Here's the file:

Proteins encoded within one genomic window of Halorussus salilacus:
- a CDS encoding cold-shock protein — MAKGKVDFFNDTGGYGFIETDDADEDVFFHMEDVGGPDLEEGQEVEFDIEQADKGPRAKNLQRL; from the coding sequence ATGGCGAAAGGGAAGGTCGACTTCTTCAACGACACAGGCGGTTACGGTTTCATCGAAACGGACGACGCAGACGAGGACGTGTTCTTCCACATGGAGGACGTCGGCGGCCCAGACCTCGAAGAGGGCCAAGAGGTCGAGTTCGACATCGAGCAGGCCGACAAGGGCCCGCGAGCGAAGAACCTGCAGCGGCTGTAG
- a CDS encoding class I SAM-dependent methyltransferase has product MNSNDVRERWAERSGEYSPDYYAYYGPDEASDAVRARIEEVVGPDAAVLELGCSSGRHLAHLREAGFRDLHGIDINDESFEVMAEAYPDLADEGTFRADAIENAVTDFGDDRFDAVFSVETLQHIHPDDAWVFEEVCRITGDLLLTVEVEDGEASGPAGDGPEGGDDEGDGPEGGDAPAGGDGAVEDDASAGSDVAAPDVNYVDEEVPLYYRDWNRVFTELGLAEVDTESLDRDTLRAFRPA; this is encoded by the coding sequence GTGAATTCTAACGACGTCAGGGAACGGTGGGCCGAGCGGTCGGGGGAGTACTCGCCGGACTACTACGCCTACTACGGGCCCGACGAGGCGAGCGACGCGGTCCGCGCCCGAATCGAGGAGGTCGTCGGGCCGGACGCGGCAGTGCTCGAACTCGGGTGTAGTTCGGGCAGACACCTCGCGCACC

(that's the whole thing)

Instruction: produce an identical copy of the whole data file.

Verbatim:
Proteins encoded within one genomic window of Halorussus salilacus:
- a CDS encoding cold-shock protein — MAKGKVDFFNDTGGYGFIETDDADEDVFFHMEDVGGPDLEEGQEVEFDIEQADKGPRAKNLQRL; from the coding sequence ATGGCGAAAGGGAAGGTCGACTTCTTCAACGACACAGGCGGTTACGGTTTCATCGAAACGGACGACGCAGACGAGGACGTGTTCTTCCACATGGAGGACGTCGGCGGCCCAGACCTCGAAGAGGGCCAAGAGGTCGAGTTCGACATCGAGCAGGCCGACAAGGGCCCGCGAGCGAAGAACCTGCAGCGGCTGTAG
- a CDS encoding class I SAM-dependent methyltransferase has product MNSNDVRERWAERSGEYSPDYYAYYGPDEASDAVRARIEEVVGPDAAVLELGCSSGRHLAHLREAGFRDLHGIDINDESFEVMAEAYPDLADEGTFRADAIENAVTDFGDDRFDAVFSVETLQHIHPDDAWVFEEVCRITGDLLLTVEVEDGEASGPAGDGPEGGDDEGDGPEGGDAPAGGDGAVEDDASAGSDVAAPDVNYVDEEVPLYYRDWNRVFTELGLAEVDTESLDRDTLRAFRPA; this is encoded by the coding sequence GTGAATTCTAACGACGTCAGGGAACGGTGGGCCGAGCGGTCGGGGGAGTACTCGCCGGACTACTACGCCTACTACGGGCCCGACGAGGCGAGCGACGCGGTCCGCGCCCGAATCGAGGAGGTCGTCGGGCCGGACGCGGCAGTGCTCGAACTCGGGTGTAGTTCGGGCAGACACCTCGCGCACC